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Suffered a data breach? Here’s how you manage the fallout

06 Jul 2018

Article by Kordia communications head Esmee O’Brien

If your business was to fall victim to a data breach, would you be prepared to notify your customers?

While having an incident response plan is key, so is good communication.

Over the past week, we’ve seen several examples of high-profile businesses falling victim to data breaches.

The fact they were breached in the first place is not surprising as virtually every business that operates online is at risk of cyberattacks. 

What’s more surprising is how some of these breaches have been managed – particularly in regards to communication. 

With changes to New Zealand’s Privacy Bill expected to come into effect in the next 12 months, businesses should already be starting to put some serious thought into what they would do if they were to fall victim to a data breach.

Creating an incident response plan is a great place to start.

What this incident response plan looks like will vary from business to business, but at the very least it should give key stakeholders within your business a clear plan and overview of what needs to be done, by whom and when.

From a communications point of view, an incident response plan should do one thing: reassure your customers that you care.

Based on what we’ve seen in the news of late, some have failed at this.

Good communication is a key part of any crisis or incident response function.

Without it, people are left asking questions, they make assumptions and they feel disregarded – all of which will ultimately affect how they view your business; and whether they choose to interact with it in the future.

So, how do you reassure your customers in the event of a data breach?

1. Act fast

If your business were to be breached and sensitive customer data (credit card details, address, passwords etc.) has been compromised, act quickly and let customers know as soon as possible.

Don’t sit on it for weeks or months, work with your IT team or an external security provider to quickly gather the facts, recommend a course of action and notify customers.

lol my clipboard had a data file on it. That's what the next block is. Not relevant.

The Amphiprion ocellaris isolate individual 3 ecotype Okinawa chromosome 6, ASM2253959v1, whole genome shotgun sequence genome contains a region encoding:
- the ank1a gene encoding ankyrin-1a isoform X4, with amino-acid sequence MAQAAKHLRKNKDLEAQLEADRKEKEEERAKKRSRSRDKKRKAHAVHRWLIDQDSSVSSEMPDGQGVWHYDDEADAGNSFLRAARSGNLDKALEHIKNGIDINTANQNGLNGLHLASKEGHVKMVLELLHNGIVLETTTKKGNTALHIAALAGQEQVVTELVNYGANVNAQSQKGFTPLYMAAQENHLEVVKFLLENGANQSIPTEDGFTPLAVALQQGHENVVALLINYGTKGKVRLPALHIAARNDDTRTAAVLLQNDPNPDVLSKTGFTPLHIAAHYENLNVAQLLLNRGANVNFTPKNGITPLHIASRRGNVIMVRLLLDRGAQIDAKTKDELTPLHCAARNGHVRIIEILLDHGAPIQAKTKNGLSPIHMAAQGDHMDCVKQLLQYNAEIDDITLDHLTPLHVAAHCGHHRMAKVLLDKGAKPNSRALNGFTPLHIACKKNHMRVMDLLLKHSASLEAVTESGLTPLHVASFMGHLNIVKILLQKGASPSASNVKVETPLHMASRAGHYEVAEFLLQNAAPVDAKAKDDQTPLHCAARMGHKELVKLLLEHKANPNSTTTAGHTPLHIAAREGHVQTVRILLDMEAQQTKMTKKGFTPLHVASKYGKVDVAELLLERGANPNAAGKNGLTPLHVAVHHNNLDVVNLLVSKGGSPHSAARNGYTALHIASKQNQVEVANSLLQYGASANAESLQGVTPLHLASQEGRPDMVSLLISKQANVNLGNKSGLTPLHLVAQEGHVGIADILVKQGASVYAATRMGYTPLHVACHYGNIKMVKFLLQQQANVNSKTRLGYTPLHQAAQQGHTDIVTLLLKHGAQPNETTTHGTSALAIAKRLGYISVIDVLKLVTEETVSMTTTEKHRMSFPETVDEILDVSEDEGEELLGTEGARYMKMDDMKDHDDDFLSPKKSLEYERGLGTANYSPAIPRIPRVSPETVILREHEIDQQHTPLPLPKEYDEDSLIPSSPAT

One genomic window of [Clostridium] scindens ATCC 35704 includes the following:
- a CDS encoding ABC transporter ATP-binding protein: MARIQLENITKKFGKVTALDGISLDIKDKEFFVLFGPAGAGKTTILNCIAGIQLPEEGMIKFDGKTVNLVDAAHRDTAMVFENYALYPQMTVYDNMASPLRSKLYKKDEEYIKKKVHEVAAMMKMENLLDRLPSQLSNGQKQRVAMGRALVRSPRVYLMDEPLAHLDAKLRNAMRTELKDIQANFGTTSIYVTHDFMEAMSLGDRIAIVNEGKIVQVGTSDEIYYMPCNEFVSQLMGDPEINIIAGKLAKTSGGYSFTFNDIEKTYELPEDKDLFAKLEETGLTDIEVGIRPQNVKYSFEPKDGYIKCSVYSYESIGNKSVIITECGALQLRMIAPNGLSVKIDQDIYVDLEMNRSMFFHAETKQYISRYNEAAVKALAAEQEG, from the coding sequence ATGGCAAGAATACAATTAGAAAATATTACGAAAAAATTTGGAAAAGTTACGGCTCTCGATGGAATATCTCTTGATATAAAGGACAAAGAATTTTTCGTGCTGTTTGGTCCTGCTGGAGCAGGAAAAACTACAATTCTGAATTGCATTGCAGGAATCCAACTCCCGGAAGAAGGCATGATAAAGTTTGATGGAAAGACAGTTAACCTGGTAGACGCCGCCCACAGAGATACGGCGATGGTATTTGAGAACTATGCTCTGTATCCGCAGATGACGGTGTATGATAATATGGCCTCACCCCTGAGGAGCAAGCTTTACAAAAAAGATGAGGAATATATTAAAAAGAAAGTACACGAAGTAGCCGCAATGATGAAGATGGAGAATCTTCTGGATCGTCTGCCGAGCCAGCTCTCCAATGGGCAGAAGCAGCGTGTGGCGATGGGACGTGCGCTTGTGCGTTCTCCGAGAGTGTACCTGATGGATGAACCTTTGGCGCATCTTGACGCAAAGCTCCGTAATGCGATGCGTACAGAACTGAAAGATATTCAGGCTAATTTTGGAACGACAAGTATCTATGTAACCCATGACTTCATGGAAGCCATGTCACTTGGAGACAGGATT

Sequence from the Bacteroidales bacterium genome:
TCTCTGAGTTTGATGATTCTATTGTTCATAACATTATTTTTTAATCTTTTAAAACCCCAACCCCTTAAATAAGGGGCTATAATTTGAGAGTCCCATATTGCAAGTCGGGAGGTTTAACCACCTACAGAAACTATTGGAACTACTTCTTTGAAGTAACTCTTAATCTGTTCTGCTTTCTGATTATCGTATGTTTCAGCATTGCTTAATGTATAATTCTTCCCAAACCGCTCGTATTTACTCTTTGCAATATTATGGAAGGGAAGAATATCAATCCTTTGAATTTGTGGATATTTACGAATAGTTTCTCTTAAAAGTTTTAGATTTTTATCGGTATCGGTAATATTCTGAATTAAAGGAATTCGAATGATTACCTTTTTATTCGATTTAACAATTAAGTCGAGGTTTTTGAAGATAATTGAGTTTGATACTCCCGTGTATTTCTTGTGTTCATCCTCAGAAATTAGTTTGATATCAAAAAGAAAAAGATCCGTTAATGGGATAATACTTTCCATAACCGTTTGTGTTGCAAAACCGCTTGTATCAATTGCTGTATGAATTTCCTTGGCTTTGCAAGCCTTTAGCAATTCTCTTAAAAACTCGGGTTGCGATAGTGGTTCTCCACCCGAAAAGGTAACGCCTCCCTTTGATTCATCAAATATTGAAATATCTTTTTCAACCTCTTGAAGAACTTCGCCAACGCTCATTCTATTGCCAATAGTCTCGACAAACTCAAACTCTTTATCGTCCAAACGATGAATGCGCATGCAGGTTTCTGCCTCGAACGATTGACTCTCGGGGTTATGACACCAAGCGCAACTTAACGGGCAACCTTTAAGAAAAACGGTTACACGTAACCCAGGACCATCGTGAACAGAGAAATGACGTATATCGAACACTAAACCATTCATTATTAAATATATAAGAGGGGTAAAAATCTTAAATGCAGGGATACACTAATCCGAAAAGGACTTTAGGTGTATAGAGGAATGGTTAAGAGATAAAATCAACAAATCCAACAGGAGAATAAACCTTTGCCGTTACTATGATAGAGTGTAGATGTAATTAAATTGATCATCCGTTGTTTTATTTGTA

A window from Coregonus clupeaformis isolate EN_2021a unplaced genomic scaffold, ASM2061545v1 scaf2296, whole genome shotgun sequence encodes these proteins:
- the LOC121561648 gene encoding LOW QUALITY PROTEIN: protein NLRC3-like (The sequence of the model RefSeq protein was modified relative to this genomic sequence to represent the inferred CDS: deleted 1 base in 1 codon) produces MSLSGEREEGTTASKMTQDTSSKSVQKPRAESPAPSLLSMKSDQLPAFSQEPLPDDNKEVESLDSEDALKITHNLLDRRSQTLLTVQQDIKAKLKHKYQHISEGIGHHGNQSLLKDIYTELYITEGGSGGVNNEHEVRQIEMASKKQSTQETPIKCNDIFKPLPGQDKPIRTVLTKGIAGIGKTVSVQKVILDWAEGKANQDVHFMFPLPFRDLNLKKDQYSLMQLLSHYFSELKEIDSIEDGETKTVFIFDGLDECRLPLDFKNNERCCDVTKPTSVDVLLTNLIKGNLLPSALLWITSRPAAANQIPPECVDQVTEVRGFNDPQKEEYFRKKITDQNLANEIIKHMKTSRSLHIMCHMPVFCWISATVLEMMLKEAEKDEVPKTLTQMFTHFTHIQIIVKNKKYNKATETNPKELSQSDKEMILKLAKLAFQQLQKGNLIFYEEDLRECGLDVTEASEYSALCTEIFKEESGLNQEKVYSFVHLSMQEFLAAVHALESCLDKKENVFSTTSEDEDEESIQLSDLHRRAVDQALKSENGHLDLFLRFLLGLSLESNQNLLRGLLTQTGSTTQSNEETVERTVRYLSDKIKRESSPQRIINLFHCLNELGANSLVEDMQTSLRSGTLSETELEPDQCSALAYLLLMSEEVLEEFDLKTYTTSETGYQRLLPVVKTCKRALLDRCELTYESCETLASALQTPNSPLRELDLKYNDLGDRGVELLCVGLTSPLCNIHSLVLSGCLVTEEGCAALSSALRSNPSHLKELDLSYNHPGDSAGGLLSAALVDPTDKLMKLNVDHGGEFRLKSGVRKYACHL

In the case of the Ticketmaster breach, I received an email notifying me that my credit card details may have been compromised and that I needed to reset my passwords as a precaution.

This is what I would expect any company I do ‘business’ with to do in the event of a breach – particularly if my data is affected.

Am I concerned that my credit card information may have been breached? Yes. Will I stop using Ticketmaster because of the breach? No.

2. Be transparent

Don’t leave room for interpretation, provide all the facts and outline the issue so customers know what has happened, what data has been affected, when and how.

Trying to cover up the severity of a situation will only make things worse.

3. Just apologise

All too often, businesses struggle to do one simple thing: apologise.

Put yourself in your customers’ shoes.

Is the breach your fault directly? Probably not.

Does this mean you shouldn’t apologise for the inconvenience? No.

For the average person, a breach of their data is a violation of trust and privacy, particularly if any personal information is involved.

Business and personal relationships are really quite similar - as with any situation where you may have unintentionally done something to upset someone– it’s best to say sorry, acknowledge the incident and outline what you are going to do about it (full review, increase security, change third-party providers).

4. Over-communicate

If the incident isn’t resolved, or if there is still a risk, let customers know that the situation is ongoing.

It’s also important to let them know how you plan to update them so they know where to look for updates.

These could be email updates, a dedicated page on your website or Twitter updates.

Ideally, it should be a combination of several forms of communication as not all people are on Twitter, for example.

If the issue is widespread and a large number of customers’ sensitive data has been affected, you may need to consider running notifications in the media (similar to what happens with a product recall).

Responding to a data breach doesn’t have to be complicated.  

Having an incident response plan in place to deal with cyberattacks and data breaches is part and parcel of doing business today.

Of course, when compulsory data beach notification comes into play here in New Zealand, it will also be non-negotiable – so why not get everything in line now?

It takes a long time for businesses to build a good reputation.

Without a good plan in place to deal with customer communications in the event of a data breach, businesses are putting their reputation at significant risk.

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